Comments from the audience touched on the issue of energy prices simply being too cheap, and that the price increases expected in the near future will make renewable energy much more viable. Responding to this, it was noted that the poor already spend a large proportion of their income on energy, and that pricing incentives need to be carefully designed to avoid targeting the poor and vulnerable. Another point was that environmental and social policy cannot be treated separately, and the issue of wealth redistribution needs to be tackled. It was proposed that SGR needs a social policy section to complement its existing activities.

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AGM

The SGR AGM took place after lunch. Philip Webber, Chair of SGR, opened the proceedings. The minutes of last years AGM were approved subject to a couple of corrections to the attendance and apologies, and matters arising from these minutes were dealt with. Stuart Parkinson introduced the Annual Report, summarising SGR’s activity during the period from March 2005 to February 2006. Important points were the merger between SGR and AESR, the successful funding application to the Joseph Rowntree Charitable Trust for a 3 year development grant, increases in the amount of paid staff time, and increases in output and effectiveness across a range of activities. Patrick Nicholson, SGR’s Treasurer, summarised the accounts, which showed a 16% increase in income and a 7% increase in expenditure, reflecting the growth in terms of both activity and membership. Updates on recent activity followed. SGR Marketing and Recruitment Officer Jane Wilson described how the SGR membership leaflet has been redesigned and reprinted, and distribution of this new leaflet as inserts in a number of publications is in progress. When the meeting was opened to the floor, discussion focussed on the Trident replacement issue, and very useful updates on this were given by Frank Jackson and Malcolm Savidge.

 

Workshops

Three parallel workshops then took place. Dr Chris Langley dealt with “Science and Positive Security: Tools for Change”, looking at what positive security is, and how ethical science and technology can contribute to a more positive security strategy. Chris used concrete examples, such as robotics and smart sensors, to look at what concrete steps are necessary to build upon areas that have the promise of making positive contributions to security.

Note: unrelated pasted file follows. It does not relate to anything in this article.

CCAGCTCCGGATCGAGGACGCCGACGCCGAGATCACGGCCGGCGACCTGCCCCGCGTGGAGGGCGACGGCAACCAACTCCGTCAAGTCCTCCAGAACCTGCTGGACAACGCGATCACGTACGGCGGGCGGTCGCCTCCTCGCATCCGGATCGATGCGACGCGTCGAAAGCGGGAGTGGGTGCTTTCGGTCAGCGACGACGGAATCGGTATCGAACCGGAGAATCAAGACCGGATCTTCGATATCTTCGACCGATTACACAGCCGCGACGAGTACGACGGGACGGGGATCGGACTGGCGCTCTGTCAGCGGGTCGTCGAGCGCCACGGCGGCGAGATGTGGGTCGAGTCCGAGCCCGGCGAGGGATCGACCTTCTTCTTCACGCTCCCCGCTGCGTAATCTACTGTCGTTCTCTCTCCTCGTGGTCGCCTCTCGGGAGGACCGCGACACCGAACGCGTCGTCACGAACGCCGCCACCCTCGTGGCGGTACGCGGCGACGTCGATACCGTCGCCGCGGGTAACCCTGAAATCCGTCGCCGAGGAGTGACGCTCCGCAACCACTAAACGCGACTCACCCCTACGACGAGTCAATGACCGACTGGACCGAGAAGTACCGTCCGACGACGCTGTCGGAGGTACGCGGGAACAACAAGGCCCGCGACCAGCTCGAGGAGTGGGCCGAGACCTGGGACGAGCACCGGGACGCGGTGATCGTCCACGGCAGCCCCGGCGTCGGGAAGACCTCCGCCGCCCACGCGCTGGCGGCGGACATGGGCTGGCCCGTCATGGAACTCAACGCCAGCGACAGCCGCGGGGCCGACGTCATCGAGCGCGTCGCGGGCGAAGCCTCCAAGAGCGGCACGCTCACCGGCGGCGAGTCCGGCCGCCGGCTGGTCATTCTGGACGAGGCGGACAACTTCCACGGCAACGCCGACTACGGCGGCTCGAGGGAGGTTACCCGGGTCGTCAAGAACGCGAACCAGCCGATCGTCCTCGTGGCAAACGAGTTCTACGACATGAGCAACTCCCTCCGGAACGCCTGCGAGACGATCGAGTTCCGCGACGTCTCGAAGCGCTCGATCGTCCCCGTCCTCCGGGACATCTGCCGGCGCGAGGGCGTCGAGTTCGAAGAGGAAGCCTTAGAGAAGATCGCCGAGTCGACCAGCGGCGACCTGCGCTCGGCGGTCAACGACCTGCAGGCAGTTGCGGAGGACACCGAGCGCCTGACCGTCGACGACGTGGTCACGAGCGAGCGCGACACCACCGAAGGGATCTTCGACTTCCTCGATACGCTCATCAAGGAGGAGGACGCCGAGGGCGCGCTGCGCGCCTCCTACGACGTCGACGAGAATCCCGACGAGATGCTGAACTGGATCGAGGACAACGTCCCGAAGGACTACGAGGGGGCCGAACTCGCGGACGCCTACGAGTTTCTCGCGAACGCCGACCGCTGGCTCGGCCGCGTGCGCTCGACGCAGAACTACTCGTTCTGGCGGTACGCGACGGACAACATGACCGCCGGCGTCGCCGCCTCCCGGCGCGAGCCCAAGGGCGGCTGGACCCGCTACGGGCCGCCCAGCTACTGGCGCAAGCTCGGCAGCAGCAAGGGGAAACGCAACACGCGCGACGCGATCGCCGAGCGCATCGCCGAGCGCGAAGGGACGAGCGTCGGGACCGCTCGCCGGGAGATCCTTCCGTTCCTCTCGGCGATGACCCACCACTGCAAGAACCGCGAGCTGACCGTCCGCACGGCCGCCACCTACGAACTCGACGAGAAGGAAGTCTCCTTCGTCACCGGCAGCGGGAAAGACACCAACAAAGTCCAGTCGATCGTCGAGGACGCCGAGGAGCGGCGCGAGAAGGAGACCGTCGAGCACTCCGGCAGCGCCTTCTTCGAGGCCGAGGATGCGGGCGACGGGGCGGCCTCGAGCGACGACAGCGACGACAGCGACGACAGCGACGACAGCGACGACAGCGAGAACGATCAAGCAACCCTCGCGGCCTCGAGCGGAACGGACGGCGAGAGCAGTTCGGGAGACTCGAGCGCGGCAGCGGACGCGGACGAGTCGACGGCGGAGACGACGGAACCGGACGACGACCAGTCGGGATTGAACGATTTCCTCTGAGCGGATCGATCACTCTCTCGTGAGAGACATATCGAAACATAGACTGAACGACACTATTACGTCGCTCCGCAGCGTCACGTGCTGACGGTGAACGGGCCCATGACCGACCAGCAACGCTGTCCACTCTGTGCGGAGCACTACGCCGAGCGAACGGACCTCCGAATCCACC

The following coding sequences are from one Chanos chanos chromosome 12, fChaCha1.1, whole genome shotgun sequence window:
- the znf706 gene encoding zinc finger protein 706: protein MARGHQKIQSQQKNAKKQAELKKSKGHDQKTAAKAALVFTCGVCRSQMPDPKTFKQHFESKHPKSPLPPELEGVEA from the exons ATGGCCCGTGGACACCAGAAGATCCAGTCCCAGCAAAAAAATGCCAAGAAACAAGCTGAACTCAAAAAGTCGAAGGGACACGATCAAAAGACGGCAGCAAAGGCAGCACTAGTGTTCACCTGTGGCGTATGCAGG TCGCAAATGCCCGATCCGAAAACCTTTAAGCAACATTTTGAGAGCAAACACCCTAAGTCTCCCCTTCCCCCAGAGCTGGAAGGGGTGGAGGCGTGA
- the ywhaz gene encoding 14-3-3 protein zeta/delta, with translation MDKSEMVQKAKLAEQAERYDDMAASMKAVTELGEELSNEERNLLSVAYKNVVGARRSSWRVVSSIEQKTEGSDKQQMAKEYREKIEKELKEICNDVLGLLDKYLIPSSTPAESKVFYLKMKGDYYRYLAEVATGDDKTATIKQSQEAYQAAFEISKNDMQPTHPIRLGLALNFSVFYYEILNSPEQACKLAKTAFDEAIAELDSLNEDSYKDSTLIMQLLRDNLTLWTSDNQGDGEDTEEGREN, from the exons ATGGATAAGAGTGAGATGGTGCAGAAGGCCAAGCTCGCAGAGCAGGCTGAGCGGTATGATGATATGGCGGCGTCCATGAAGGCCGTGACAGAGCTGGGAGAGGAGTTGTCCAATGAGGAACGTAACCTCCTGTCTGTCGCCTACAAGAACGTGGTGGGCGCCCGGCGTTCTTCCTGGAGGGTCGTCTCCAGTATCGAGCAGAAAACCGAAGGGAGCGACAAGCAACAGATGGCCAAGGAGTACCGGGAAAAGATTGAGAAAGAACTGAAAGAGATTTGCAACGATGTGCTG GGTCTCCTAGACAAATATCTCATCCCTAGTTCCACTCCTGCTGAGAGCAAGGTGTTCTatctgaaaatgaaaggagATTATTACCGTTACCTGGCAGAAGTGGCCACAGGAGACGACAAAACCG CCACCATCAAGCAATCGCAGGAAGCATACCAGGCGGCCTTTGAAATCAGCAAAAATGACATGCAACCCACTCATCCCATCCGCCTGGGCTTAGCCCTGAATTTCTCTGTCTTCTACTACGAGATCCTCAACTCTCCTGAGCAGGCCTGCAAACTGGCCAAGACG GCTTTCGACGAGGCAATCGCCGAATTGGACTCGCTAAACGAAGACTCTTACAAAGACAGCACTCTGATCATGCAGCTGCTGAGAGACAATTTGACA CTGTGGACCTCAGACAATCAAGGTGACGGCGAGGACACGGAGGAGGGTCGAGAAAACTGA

Dr Martin Levy’s workshop looked at “SGR and the Trade Union Movement”, posing the provocative question “incompatible or mutually indispensable”? Martin summarised the historical context and stressed that the trade union movement is far from homogeneous. Whilst unions such as GMB, which has members at Sellafield and the BAE Systems Barrow shipyard, cannot be expected to campaign wholeheartedly for a nuclear-free future, there are still many possible areas of engagement across a range of environmental and peace issues. Many unions are opposed to the government’s military direction and have been more forthright than employers on environmental issues.

In the third workshop, Dr Stuart Parkinson looked at “Finding an Ethical Career in Science, Design and Technology”, including tips and advice for graduates as well as useful information for those contemplating a mid-career change of direction. In particular, the workshop drew on the wealth of experience gained from SGR’s ethical careers programme that has been running for 7 years.

Kate Macintosh summarised the workshops and, and together with Stuart Parkinson, brought a busy and stimulating day to a close with a vote of thanks to all those whose hard work made the conference possible, notably Kate Maloney and Jane Wilson.